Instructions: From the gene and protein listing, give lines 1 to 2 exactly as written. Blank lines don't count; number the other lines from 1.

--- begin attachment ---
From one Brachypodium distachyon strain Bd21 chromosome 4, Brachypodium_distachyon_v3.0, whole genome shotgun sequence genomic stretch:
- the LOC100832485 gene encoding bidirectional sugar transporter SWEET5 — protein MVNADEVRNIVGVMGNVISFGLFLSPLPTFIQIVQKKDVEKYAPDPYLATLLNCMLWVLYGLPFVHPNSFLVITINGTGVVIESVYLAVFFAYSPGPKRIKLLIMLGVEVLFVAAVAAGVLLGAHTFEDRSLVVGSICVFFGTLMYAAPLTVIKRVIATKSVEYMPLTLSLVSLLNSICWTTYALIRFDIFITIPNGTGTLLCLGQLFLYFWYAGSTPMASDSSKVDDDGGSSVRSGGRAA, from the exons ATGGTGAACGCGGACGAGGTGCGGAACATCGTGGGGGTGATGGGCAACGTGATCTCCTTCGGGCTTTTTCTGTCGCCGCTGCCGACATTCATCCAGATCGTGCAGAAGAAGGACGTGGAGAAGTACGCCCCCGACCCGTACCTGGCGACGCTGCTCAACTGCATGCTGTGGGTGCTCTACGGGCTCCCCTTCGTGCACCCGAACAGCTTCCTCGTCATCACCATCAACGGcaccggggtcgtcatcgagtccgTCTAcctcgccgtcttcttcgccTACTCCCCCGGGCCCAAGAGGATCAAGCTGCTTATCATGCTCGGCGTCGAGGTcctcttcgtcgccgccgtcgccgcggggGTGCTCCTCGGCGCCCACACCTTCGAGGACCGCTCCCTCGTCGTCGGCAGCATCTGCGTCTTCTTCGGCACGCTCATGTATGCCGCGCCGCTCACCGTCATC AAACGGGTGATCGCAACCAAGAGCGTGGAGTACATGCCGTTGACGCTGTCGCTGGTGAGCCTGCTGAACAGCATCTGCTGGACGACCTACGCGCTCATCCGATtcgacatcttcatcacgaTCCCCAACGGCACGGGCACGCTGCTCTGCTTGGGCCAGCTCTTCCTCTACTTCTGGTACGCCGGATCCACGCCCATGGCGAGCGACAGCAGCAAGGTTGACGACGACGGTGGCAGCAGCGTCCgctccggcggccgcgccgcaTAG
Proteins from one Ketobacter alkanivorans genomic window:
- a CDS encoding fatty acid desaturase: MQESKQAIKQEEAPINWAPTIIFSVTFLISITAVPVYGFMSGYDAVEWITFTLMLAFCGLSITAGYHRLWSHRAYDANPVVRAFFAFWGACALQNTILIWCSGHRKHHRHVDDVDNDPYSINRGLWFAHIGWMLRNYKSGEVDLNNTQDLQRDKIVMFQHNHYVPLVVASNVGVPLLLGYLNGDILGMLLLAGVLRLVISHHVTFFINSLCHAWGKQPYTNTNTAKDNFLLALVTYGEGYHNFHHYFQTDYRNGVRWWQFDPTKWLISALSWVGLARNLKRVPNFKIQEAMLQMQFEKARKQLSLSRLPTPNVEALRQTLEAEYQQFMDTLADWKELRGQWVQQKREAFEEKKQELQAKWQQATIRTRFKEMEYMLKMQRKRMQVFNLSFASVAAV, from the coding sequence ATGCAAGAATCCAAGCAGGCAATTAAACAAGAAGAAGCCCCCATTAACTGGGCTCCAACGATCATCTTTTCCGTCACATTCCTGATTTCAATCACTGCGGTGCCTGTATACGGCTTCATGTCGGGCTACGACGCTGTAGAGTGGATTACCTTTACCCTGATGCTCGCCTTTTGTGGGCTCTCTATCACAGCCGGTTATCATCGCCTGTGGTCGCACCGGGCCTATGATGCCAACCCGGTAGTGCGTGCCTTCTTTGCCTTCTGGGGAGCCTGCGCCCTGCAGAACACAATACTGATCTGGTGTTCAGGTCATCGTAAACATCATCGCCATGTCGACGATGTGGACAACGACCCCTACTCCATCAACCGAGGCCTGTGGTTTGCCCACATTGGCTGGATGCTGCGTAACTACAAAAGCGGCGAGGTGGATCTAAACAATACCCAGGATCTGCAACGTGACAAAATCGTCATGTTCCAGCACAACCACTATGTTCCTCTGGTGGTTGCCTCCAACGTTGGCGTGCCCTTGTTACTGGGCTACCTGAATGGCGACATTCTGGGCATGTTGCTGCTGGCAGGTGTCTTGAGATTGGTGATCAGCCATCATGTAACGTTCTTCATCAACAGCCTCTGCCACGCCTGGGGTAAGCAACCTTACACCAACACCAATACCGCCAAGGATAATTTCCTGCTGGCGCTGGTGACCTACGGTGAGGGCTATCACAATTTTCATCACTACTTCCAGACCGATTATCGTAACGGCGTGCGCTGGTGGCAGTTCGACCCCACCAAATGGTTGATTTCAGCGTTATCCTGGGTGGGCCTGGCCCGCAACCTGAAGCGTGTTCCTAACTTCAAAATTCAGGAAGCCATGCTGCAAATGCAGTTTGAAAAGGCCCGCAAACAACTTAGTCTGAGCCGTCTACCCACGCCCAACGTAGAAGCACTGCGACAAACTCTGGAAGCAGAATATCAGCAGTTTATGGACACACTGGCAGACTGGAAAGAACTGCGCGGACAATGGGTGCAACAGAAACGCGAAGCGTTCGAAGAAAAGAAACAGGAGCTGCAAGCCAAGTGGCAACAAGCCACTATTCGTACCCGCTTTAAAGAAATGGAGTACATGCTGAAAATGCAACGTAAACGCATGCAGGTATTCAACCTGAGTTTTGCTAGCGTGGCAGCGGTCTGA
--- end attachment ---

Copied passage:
From one Brachypodium distachyon strain Bd21 chromosome 4, Brachypodium_distachyon_v3.0, whole genome shotgun sequence genomic stretch:
- the LOC100832485 gene encoding bidirectional sugar transporter SWEET5 — protein MVNADEVRNIVGVMGNVISFGLFLSPLPTFIQIVQKKDVEKYAPDPYLATLLNCMLWVLYGLPFVHPNSFLVITINGTGVVIESVYLAVFFAYSPGPKRIKLLIMLGVEVLFVAAVAAGVLLGAHTFEDRSLVVGSICVFFGTLMYAAPLTVIKRVIATKSVEYMPLTLSLVSLLNSICWTTYALIRFDIFITIPNGTGTLLCLGQLFLYFWYAGSTPMASDSSKVDDDGGSSVRSGGRAA, from the exons ATGGTGAACGCGGACGAGGTGCGGAACATCGTGGGGGTGATGGGCAACGTGATCTCCTTCGGGCTTTTTCTGTCGCCGCTGCCGACATTCATCCAGATCGTGCAGAAGAAGGACGTGGAGAAGTACGCCCCCGACCCGTACCTGGCGACGCTGCTCAACTGCATGCTGTGGGTGCTCTACGGGCTCCCCTTCGTGCACCCGAACAGCTTCCTCGTCATCACCATCAACGGcaccggggtcgtcatcgagtccgTCTAcctcgccgtcttcttcgccTACTCCCCCGGGCCCAAGAGGATCAAGCTGCTTATCATGCTCGGCGTCGAGGTcctcttcgtcgccgccgtcgccgcggggGTGCTCCTCGGCGCCCACACCTTCGAGGACCGCTCCCTCGTCGTCGGCAGCATCTGCGTCTTCTTCGGCACGCTCATGTATGCCGCGCCGCTCACCGTCATC AAACGGGTGATCGCAACCAAGAGCGTGGAGTACATGCCGTTGACGCTGTCGCTGGTGAGCCTGCTGAACAGCATCTGCTGGACGACCTACGCGCTCATCCGATtcgacatcttcatcacgaTCCCCAACGGCACGGGCACGCTGCTCTGCTTGGGCCAGCTCTTCCTCTACTTCTGGTACGCCGGATCCACGCCCATGGCGAGCGACAGCAGCAAGGTTGACGACGACGGTGGCAGCAGCGTCCgctccggcggccgcgccgcaTAG